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Rex Hobart and the Misery Boys are back in the saddle

Rex Hobart and the Misery Boys are releasing a new album, the band’s first in 10 years. Members are Tilden Snow (from left), Brendan Moreland, Scott Hobart, Nate Hofer and Mike Dolembo.
Rex Hobart and the Misery Boys are releasing a new album, the band’s first in 10 years. Members are Tilden Snow (from left), Brendan Moreland, Scott Hobart, Nate Hofer and Mike Dolembo. Paul Andrews

When he started writing songs for his band’s first album in a decade, Scott Hobart decided he had written enough about misery and heartbreak.

“I’d written sad songs about cheating and drinking and heartache for four albums,” said the man who’s also known as Rex. “I’d gotten over that. I think that’s one reason why I didn’t write for 10 years.”

Saturday night, Hobart will celebrate the release of “Long Shot of Hard Stuff,” the first recording since 2005 by Rex Hobart and the Misery Boys.

“Long Shot” doesn’t necessarily avoid the topics of love and heartache, but it delivers them in a mood that’s livelier, more outlaw country, than the classic honky-tonk balladry that Rex and the Misery Boys were known for.

“I’m really happy with it,” Hobart said. “It’s such a fun record. We finally did some things we’d dared ourselves to do but never tried.”

The impetus for the new record arose last spring, when the band played in the Westport Saloon for the Westport Roots Festival. Afterward, Jody Hendrix, who owns the local label Little Class Records and who books shows at the saloon, brought up the idea of a recording.

“I dropped a bug in Hobart’s ear about working with Little Class Records, and he was into discussing things,” Hendrix said. “It was a crying shame the world hadn’t heard from them in over 10 years.”

Forming the band

That 10-year drought was preceded by eight years of writing, recording and heavy touring. Hobart founded the band in 1997, but he’d been been tinkering with the idea of a country band for a while, itching for something different from Giant’s Chair, the rock band he’d been playing in since the early 1990s.

“That stuff was loud and pretty abstract with weird guitar stuff,” he said. “I wanted some respite. I wanted something more minimal. I wanted to write narratives, lyrics that were linear and I wanted to write about love and tell stories and make these character things happen.”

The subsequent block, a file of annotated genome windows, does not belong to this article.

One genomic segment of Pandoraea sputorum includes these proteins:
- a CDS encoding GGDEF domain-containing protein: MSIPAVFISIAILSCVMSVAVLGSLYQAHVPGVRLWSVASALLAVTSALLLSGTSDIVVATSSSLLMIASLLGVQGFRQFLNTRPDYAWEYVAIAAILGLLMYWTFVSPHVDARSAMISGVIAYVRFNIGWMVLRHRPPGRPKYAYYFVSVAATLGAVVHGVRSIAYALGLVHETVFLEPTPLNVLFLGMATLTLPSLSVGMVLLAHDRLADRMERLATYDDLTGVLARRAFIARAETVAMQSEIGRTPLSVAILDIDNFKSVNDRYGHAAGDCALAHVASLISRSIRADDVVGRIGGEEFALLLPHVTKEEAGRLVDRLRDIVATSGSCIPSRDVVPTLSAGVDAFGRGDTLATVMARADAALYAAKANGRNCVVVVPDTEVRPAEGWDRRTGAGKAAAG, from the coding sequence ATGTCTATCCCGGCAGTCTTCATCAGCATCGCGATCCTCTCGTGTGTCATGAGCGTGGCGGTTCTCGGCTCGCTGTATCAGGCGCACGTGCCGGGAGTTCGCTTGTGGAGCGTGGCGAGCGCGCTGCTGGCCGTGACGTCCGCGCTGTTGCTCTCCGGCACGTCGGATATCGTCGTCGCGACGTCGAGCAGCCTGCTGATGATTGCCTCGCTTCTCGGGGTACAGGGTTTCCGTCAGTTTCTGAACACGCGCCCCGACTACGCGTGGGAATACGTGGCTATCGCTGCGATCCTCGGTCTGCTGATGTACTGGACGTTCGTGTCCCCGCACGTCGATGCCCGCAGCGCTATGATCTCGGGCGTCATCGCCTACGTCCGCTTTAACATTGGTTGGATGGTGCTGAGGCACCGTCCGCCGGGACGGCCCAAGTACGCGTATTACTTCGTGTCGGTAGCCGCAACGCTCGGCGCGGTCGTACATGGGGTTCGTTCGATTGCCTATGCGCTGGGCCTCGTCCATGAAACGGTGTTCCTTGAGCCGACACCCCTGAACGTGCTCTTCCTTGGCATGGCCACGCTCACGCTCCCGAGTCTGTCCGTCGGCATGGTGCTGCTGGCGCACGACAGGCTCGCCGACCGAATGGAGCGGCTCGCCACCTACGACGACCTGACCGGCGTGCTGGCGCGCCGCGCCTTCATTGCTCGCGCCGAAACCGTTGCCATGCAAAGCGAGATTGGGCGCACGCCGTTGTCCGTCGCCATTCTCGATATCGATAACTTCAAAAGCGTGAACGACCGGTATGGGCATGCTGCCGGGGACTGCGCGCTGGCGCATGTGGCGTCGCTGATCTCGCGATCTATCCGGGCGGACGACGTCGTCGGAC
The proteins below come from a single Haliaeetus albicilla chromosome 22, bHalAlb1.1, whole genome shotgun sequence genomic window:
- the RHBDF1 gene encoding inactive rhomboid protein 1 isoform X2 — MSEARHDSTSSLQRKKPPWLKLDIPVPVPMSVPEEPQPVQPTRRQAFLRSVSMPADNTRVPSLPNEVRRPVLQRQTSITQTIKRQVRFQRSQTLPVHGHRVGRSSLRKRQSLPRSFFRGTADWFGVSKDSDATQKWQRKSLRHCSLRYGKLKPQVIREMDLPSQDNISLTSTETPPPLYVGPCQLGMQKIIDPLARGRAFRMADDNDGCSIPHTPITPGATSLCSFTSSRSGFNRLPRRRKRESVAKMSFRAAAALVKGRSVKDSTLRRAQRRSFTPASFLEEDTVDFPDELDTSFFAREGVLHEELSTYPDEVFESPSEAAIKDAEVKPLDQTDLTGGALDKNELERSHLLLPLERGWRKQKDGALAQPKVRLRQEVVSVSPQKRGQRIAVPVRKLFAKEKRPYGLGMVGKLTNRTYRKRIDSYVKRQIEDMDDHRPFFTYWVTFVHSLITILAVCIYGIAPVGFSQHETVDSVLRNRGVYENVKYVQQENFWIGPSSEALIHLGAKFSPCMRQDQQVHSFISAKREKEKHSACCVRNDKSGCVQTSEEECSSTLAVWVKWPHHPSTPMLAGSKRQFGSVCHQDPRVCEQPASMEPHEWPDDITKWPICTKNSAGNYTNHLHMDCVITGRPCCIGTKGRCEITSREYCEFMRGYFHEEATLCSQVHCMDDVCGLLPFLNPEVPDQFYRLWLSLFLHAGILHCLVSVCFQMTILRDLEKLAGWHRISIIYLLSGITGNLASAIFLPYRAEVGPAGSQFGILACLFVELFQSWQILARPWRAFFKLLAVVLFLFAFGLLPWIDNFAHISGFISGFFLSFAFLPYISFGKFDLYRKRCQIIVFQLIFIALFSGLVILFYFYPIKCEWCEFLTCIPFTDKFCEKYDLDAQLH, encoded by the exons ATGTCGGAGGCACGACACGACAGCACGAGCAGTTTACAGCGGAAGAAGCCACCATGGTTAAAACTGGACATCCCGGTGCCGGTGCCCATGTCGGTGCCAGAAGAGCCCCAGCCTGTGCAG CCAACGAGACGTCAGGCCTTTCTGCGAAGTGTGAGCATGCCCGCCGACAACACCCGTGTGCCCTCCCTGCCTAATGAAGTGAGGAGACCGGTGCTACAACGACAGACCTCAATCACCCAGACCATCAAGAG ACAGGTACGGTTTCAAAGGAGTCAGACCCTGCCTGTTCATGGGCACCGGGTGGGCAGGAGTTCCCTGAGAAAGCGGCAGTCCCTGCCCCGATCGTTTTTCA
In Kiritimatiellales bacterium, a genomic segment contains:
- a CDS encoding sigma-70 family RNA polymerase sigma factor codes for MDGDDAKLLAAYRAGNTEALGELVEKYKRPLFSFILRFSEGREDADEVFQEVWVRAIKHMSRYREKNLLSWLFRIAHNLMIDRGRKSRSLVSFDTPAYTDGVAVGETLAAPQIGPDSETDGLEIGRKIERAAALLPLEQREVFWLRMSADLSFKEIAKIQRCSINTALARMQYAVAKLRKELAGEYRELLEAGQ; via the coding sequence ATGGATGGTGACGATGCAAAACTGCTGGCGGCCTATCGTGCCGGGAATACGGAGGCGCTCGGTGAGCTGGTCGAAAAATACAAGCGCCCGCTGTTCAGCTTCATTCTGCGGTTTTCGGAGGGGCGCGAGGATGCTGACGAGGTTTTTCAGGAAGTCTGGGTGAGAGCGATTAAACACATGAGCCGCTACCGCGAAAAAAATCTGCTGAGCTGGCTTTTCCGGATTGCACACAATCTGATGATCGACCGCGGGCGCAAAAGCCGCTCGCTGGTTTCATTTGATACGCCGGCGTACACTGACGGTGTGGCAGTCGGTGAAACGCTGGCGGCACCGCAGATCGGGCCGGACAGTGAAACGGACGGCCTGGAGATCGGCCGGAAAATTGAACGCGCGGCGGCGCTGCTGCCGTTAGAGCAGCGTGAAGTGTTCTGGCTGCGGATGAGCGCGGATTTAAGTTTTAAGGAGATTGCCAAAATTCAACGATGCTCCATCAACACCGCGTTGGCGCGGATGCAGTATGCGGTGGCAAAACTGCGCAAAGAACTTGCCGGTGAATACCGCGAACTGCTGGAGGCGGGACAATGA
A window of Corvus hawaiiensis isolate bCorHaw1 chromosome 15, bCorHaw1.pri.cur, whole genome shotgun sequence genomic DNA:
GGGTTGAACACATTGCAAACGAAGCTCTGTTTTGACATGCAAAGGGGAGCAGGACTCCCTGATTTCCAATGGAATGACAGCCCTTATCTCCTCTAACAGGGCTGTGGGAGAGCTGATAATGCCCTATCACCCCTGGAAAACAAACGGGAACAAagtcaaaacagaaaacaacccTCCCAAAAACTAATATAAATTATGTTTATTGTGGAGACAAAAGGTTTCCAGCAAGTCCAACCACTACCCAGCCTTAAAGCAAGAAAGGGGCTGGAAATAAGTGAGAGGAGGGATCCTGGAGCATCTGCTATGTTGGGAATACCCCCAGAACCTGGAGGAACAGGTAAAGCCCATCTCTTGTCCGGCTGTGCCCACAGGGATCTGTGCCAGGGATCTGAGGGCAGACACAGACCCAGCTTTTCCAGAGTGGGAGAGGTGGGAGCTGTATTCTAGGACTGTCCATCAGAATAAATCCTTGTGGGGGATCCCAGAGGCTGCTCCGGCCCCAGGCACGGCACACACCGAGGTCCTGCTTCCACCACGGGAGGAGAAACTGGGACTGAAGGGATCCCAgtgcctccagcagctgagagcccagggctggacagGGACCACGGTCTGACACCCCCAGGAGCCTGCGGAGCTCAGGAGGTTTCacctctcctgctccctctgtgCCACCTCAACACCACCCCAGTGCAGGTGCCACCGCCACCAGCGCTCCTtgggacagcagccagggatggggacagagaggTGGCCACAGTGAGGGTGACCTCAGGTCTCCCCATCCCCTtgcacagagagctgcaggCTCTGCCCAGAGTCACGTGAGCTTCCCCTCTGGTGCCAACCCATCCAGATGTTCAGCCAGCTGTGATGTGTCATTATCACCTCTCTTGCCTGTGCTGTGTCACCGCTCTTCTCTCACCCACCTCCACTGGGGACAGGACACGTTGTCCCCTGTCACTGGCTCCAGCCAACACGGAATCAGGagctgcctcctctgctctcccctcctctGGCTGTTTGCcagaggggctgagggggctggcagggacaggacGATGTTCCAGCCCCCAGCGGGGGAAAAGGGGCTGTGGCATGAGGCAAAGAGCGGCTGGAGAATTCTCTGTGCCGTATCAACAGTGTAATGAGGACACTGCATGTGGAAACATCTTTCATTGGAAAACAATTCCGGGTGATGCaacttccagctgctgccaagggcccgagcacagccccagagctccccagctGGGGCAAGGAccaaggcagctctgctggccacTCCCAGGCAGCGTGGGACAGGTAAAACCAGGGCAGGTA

He already had some songs in the can when, during an East Coast tour with Giant’s Chair, he bought a George Jones cassette tape at a truck stop and popped it into his Walkman. Something clicked.

“I had these songs I wanted to record, but I hadn’t settled on any style or genre,” he said. “It could have been folk or blues. I just wanted it to be something I had some formal history with.”

While raised in St. James, Mo., a town just northeast of Rolla, Hobart was exposed to plenty of classic country.

“I essentially grew up in a shoe shop with a hair salon in it, and the radio was always on standard country music,” he said. “My mom was a member of the George Jones fan club. So I grew up hearing that stuff and all that background came together.”

He recorded a demo of that new batch of songs and started recruiting band members for a classic country trio. The first to join was bassist Tilden Snow, who helped find other members.

“Tilden had played with Tony Ladesich, who was in an alt-country band called Sandoval,” Hobart said. “Tony became our first drummer, though he’d never played drums.”

The trio eventually became a quintet when two more Sandoval members joined: Brendan Moreland on lead guitar and Nate Hofer on pedal steel.

“I started out just wanting a stripped-down three-piece, but they kept bringing guys in,” Hobart said, who also plays guitar. “I basically stole everyone from Tony. Including Tony.”

Meanwhile, Hobart had sent that demo to Ken Wagner, owner of Hit It Records, a Chicago label that had issued a split 7-inch featuring Giant’s Chair and Boy’s Life, another Kansas City band. Hit It helped pay for a full band recording, but the label lost a distribution deal and couldn’t finish the project.

Wagner gave the recording to friends at Bloodshot Records, a Chicago label that specializes in alternative country and roots rock.

“They liked it, and that’s how Bloodshot got involved,” Hobart said. “We recorded a few more tunes to make it a full package.”

And in 1999, Rex Hobart and the Misery Boys released “Forever Always Ends,” their debut and the first of four albums on Bloodshot.

Ladesich left the band after “Forever,” and was replaced on drums by Mike Dolembo. That lineup has been in place since. Like Hobart, they all have stage names. Snow is Blackjack Snow; Hofer is Solomon Hofer; Moreland is J.B. Morris; and Dolembo is T.C. Dobbs.